Are they:

  • Optimizing to use the least drivers possible?
  • Optimizing to use the most drivers per day while meeting contractual hours requirements?
  • Optimizing to minimize total operations cost?
  • Optimizing to all pull in / pull outs, for sanitation?

I don't know.

You don't either.

But the software will produce paddles to fit any of those scenarios - and a million more, based on the "reasons."

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8 hours ago, InfiNorth said:

On a completely different topic, Google Earth's (not Google Maps) transit data is so out of date that it still shows the 13 serving University Heights via the 12/24 terminus. It also thinks the 33 still exists... a UVIC special that previously ran up Richmond in the morning. Also the 19... which I know nothing about.

I remember the 13. I was living near University Heights at the time, and I recall always seeing a small shuttle bus driving by a bunch of students waiting to go to UVIC. Even though it would say "UVIC" on the destination sign, they would still wait for the 26, 26A, 39, etc. The 13 is one of those routes they have to put in for service reasons but nobody takes it. 

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On 7/18/2020 at 5:29 AM, Matt Dunlop said:

I remember the 13. I was living near University Heights at the time, and I recall always seeing a small shuttle bus driving by a bunch of students waiting to go to UVIC. Even though it would say "UVIC" on the destination sign, they would still wait for the 26, 26A, 39, etc. The 13 is one of those routes they have to put in for service reasons but nobody takes it. 

What was the 26A? Also, we had the same conversation a few months ago about the history of the 13 - it would still be well used if it served University Heights as a supplementary service between Shelbourne and UVIC but unfortunately it is an absurdly useless thrice-daily route that goes the opposite direction from the 11 so it can't even supplement that. 

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2 hours ago, InfiNorth said:

What was the 26A? Also, we had the same conversation a few months ago about the history of the 13 - it would still be well used if it served University Heights as a supplementary service between Shelbourne and UVIC but unfortunately it is an absurdly useless thrice-daily route that goes the opposite direction from the 11 so it can't even supplement that.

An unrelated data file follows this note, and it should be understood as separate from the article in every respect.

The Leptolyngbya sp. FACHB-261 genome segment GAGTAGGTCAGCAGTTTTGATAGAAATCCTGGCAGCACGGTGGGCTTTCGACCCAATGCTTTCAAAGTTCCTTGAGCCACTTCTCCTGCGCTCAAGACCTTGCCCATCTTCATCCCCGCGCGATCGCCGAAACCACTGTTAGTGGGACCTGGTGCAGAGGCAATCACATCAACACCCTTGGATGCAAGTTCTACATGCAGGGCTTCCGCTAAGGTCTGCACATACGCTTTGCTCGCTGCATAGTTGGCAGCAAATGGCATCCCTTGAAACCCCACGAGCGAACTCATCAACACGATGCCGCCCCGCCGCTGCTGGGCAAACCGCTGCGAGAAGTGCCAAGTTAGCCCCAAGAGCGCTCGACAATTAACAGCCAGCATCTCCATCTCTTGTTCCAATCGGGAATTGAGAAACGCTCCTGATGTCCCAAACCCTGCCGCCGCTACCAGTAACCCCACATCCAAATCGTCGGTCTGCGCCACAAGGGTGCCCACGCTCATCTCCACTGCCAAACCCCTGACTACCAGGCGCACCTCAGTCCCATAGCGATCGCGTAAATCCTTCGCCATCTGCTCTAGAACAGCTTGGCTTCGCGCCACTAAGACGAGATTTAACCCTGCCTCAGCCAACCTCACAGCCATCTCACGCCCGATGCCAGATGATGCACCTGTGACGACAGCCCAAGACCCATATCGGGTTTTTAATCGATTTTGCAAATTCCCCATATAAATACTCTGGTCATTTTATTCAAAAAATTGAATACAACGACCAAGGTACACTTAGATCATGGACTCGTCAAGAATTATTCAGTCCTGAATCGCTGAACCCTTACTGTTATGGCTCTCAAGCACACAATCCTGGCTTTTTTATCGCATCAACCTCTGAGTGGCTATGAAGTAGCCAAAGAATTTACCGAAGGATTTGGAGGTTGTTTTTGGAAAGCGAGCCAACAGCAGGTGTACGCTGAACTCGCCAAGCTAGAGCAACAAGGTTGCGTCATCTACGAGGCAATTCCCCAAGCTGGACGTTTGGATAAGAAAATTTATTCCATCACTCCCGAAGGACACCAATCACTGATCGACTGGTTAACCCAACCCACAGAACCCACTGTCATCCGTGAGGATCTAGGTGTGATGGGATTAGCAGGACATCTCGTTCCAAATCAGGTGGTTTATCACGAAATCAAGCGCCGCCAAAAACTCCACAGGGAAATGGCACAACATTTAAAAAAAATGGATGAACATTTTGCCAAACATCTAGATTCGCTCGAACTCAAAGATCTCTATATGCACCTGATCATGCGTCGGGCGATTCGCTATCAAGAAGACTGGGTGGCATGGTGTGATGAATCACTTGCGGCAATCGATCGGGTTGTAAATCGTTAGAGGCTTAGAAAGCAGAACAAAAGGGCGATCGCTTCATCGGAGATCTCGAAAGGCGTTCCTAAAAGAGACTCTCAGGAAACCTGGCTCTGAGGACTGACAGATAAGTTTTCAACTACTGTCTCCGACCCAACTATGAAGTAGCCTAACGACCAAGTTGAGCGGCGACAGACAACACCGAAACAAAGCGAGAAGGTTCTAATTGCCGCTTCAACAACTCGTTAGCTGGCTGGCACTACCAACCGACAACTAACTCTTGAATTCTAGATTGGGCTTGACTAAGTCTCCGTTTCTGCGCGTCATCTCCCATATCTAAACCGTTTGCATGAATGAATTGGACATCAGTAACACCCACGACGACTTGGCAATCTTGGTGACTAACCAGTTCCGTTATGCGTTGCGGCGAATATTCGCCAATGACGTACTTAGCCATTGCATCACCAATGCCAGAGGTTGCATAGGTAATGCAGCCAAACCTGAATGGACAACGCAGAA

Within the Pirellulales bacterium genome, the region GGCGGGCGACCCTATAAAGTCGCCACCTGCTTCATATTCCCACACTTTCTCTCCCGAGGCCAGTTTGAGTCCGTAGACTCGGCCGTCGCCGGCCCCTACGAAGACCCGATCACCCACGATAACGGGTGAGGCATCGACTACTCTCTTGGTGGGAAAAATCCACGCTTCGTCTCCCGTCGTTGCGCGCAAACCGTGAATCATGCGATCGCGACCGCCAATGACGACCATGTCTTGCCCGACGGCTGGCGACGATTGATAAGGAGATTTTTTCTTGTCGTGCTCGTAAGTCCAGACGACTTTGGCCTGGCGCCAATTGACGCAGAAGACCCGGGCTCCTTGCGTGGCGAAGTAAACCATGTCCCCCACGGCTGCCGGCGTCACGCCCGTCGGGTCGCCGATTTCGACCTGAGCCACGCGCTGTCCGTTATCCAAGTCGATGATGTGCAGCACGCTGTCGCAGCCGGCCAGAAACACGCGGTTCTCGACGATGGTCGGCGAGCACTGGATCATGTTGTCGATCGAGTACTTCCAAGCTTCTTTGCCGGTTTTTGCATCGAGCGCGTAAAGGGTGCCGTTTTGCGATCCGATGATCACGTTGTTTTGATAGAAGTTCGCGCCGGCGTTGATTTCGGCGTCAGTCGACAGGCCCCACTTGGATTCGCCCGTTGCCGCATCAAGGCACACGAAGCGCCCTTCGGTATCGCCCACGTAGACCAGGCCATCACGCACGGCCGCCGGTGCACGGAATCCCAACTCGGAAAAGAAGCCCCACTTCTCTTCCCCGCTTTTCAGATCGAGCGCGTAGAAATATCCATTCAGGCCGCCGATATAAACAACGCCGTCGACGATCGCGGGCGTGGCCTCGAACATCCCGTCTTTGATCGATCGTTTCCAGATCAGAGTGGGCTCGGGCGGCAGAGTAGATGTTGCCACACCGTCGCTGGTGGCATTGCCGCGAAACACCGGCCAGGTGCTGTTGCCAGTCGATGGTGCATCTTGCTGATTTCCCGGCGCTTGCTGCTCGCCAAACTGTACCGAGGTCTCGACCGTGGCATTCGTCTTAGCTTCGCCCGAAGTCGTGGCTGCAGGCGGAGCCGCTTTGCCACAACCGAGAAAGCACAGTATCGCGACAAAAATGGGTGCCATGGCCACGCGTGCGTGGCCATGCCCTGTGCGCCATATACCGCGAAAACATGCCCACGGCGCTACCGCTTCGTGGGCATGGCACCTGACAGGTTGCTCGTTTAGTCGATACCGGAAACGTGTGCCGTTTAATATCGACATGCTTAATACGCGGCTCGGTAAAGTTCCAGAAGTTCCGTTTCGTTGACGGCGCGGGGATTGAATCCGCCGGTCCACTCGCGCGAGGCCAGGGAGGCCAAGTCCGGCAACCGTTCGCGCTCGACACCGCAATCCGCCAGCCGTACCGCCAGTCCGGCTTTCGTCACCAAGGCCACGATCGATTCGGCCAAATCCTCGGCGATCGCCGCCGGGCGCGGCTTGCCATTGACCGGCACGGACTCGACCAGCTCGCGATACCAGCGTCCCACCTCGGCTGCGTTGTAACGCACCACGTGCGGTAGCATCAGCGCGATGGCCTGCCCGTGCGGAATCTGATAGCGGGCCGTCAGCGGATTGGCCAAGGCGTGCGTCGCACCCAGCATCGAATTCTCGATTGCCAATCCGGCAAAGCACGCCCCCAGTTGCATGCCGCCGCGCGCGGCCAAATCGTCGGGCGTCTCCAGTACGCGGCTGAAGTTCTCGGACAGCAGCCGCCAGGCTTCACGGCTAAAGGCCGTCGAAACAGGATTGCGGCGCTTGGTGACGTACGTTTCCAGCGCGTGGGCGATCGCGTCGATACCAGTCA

26A was the short turn 26 that ran between UVic and Uptown, and turned around via Oak and Cloverdale. It was replaced by the 16. There was no point in Matt mentioning it, because in the situation we are discussing, no bus would ever be displaying 26A on it's sign 🙂

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9 minutes ago, CV92 said:

26A was the short turn 26 that ran between UVic and Uptown, and turned around via Oak and Cloverdale. It was replaced by the 16. There was no point in Matt mentioning it, because in the situation we are discussing, no bus would ever be displaying 26A on it's sign 🙂

From what I remember, there used to be a 26 "Douglas Only" and a 26 Dockyard. But that was 10 years ago things have changed. 

On another note, quite a few of the CNG Vicinitys have been delivered! 

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35 minutes ago, CV92 said:

26A was the short turn 26 that ran between UVic and Uptown, and turned around via Oak and Cloverdale. It was replaced by the 16. There was no point in Matt mentioning it, because in the situation we are discussing, no bus would ever be displaying 26A on it's sign 🙂

Interesting, since there are still a few 26 Uptown buses, notably one that begins at McKenzie and Gordon Head as what is effectively a Gordon Head High School Special.

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1 hour ago, Matt Dunlop said:

From what I remember, there used to be a 26 "Douglas Only" and a 26 Dockyard. But that was 10 years ago things have changed. 

You described exactly what I just did 😉

On 7/17/2020 at 9:29 PM, InfiNorth said:

Wow, that's recent. I have a rider's guide and it appears it was a school special for Vic High, similar to the 17 Cedar Hill, only it terminated at Hillside Mall for no logical reason. Back a few more years there was also an 18 that did the same route as the 17 except it skipped the loop out towards the highway and had a UVIC destination board. There was also a 29 that operated on the 28 loop in Gordon Head, then followed Laval to UVIC. Odd how we only have one school special now. I guess other routes in the same areas have had enough of a service boost that people can rely on them instead. 

Precisely. The 19 (formerly the 16 but was renumbered to 19 when the existing 16 began service) ended at Hillside Mall because there's not really anywhere else to end the run. They could have ended it at Vic High which could have theoretically given them more options for where to send the bus after (IE back downtown), but Hillside Mall is only a few minutes farther, and if the bus was to be headed towards UVic to start a route there, it would end up passing by Hillside anyways. As you state, the end of a School Special coincides with an increase of service on regular routes that renders the specials unnecessary. The 29 ended following a significant bump in service to the 12, and the 19 ended when the current configuration of the 2 took effect. I don't remember offhand when the 18 ended but I imagine it would have ended under the same premise.